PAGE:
A Thanksgiving Reading List

All Images: Sarah Pinault

One of my favorite things to shop for is books. All kinds of books. Used books, new books, books with my children’s names in the title, books from a preferred publisher, and holiday books. Holiday books come in many categories, but right now we are diving into our Thanksgiving and fall selection. What began as a meager offering has grown into quite the collection over the years. Some are good for little ears, some are educational, some are just fun. Before we transition to full-blown winter next Friday, we are taking a deep breath and enjoying some turkey time.

And so we begin with Turkey Time by Jodi Heulin and illustrated by Kelly Asbury. This was one of the first books we ever found when my eldest son was but a baby. It’s a simple board book with few words, which my husband instantly put to music. We can all recite this book from heart, well, sing this book from heart. It even has a sequel, Thanksgiving Parade. If you know me in real life, I will happily sing Turkey Time for you. Oh, and you also have to sing the words on the back of the cover, “The perfect treat for little gobblers.”

Silly Tilly’s Thanksgiving Dinner, written and illustrated by Lillian Hoban. Lillian and Russel Hoban are legends. Together they wrote The Mouse and His Child and Emmet Otter’s Jugband Christmas, classics to anyone raised in 1980s America. They each also wrote independently, and it is this tale of a short-sighted mole named Tilly that has captured our hearts. This is not the reason we call our daughter Tilly, it is but a perk. It’s a good book for young readers—short chapters with a nice story about misplaced invitations and friends we call family. Great to read aloud to the grandparents on Thanksgiving day.

The Turkey’s Side of It: Adam Joshua’s Thanksgiving, by Janice Lee Smith, illustrated by Dick Gackenbach. This is a short chapter book and the ideal bedtime read, a chapter a night in the week of Thanksgiving. It concerns the titular Adam Joshua and his participation in the elementary Thanksgiving school production—a classic. When Adam and his best friend Nelson are cast as turkeys in the school play, will they wobble gobble or gobble their way to star place?

Thanks for Giving, A Ready Freddy Reader, by Abby Klein, illustrated by John McKinley. Another easy to read book, this one about the canned food drive at an elementary school. It’s one of my all-time favorites. It tells the tale of a young boy, the class bully, and what being kind is really all about. I would read this to my kids every day if they would let me.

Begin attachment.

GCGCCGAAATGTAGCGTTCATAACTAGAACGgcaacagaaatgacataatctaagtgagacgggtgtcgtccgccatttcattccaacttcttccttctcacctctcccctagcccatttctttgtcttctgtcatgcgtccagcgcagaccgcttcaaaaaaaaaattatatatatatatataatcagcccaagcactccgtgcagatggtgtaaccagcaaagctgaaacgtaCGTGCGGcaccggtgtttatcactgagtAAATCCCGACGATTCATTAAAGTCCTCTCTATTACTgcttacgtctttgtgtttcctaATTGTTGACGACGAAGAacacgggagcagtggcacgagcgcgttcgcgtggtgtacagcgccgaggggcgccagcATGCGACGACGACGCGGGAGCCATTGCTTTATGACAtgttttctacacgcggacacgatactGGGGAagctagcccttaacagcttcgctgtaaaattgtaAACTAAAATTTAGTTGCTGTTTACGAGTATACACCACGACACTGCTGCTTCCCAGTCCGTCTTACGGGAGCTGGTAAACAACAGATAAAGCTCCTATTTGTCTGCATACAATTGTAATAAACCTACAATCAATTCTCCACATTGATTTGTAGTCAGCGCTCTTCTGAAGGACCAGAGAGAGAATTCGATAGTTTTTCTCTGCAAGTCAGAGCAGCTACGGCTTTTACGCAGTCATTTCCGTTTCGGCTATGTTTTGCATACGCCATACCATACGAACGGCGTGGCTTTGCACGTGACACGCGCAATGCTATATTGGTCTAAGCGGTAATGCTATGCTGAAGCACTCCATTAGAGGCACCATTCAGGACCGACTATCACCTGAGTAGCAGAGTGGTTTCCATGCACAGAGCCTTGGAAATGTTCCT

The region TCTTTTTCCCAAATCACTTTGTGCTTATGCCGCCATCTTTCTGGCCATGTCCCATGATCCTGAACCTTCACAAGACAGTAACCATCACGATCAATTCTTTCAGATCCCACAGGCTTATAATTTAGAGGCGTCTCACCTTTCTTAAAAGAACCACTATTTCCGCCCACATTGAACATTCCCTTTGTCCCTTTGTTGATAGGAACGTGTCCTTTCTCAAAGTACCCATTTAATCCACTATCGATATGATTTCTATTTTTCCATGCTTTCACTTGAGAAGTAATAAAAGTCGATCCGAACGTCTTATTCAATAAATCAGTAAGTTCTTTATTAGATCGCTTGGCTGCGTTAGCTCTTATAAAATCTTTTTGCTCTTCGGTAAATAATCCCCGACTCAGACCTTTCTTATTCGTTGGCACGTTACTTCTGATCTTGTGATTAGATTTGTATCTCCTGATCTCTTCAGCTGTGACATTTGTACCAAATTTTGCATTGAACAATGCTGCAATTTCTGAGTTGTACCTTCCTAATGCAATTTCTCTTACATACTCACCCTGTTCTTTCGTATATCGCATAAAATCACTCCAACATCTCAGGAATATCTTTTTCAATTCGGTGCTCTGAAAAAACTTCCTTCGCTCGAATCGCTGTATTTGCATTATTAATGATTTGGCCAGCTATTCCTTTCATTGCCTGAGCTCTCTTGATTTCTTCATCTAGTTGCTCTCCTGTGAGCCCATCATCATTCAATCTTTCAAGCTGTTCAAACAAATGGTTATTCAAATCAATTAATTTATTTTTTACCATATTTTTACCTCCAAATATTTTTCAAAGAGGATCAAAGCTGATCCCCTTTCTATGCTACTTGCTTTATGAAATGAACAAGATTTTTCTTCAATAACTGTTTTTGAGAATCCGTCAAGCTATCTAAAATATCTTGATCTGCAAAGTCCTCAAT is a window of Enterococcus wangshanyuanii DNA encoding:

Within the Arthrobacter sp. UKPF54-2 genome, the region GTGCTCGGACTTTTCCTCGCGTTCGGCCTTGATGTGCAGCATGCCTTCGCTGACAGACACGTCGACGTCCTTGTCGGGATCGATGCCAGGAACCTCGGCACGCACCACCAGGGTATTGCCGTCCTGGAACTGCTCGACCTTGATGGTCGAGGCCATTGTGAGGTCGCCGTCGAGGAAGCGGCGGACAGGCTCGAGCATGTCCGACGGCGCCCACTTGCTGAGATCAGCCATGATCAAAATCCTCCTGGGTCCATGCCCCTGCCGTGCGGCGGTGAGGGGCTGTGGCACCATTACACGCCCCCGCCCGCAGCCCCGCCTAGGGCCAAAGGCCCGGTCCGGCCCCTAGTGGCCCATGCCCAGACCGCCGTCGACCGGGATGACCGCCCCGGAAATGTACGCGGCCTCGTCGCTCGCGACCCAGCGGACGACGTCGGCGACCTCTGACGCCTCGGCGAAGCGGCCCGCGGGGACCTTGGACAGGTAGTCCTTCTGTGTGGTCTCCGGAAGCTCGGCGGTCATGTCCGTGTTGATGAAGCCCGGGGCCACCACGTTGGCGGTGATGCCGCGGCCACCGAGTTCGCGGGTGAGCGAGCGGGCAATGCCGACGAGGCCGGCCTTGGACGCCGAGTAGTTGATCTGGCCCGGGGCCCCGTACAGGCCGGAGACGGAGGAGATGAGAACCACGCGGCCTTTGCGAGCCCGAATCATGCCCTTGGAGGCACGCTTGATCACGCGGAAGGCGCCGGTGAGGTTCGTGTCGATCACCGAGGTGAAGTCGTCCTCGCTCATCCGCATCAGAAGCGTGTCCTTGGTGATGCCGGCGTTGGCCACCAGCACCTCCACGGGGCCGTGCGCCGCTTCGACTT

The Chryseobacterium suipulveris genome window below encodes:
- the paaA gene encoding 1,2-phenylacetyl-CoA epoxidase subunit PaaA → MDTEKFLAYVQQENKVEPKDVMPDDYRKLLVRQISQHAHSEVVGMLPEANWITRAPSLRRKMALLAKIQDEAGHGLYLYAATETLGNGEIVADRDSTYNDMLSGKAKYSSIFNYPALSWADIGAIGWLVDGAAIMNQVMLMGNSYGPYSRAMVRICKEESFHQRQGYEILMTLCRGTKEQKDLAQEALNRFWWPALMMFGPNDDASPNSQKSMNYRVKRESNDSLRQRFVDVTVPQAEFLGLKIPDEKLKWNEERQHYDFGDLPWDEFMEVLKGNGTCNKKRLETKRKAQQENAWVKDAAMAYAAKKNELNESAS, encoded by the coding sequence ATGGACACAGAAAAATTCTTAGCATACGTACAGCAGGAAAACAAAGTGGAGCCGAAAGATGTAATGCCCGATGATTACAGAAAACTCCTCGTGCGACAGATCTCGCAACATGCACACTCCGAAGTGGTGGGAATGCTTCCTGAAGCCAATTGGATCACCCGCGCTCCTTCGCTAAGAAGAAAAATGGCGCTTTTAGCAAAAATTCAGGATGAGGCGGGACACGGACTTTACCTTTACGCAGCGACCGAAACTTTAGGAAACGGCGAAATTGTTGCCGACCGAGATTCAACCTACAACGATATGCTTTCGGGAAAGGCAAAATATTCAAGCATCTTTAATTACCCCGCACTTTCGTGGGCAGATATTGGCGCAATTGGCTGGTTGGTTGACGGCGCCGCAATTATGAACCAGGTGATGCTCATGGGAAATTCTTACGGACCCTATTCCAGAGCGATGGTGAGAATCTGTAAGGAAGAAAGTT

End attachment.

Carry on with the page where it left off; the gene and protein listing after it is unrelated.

Thanksgiving for Emily Ann, by Teresa Johnston and illustrated by Vanessa Brantley-Newton. This is a sweet story of a little girl named Emily Ann who is put out by the festivities and decides to exact her revenge. She, of course, gets foiled by the wonderfulness that is Thanksgiving with her family. It rhymes and my four-year-old requires this before bedtime every night.

The Ugly Pumpkin, written and illustrated by Dave Horowitz. This is another seasonal book that is a required nightly reading in our house. In this tale, our hero laments that he is never chosen from the pumpkin patch, rejected by both child and skeleton. Until one day he has an epiphany that changes his life. I will not spoil it for you here, but if you say it in a sweet little British voice when you get there, you will triple your enjoyment of the book.

Finally, the quintessential Thanksgiving book according to my husband, who has dubbed it the Mouse Soup of Thanksgiving and owns three copies. It’s Thanksgiving by Jack Prelutsky, illustrations by Marilyn Hafner. This is a collection of rhymes and poems about the day itself, the classroom preparations, the wish bone. You name it, there’s a poem about it.

We have a dozen or so books that cover the historical aspects of Thanksgiving, but as many of these were written in the seventies, we tend to skip over them and focus on the family and fall of the season rather than the historical inaccuracies prevalent in these books. What I really need is for Ken Jennings to write the book on Thanksgiving. That would be a Thanksgiving miracle.

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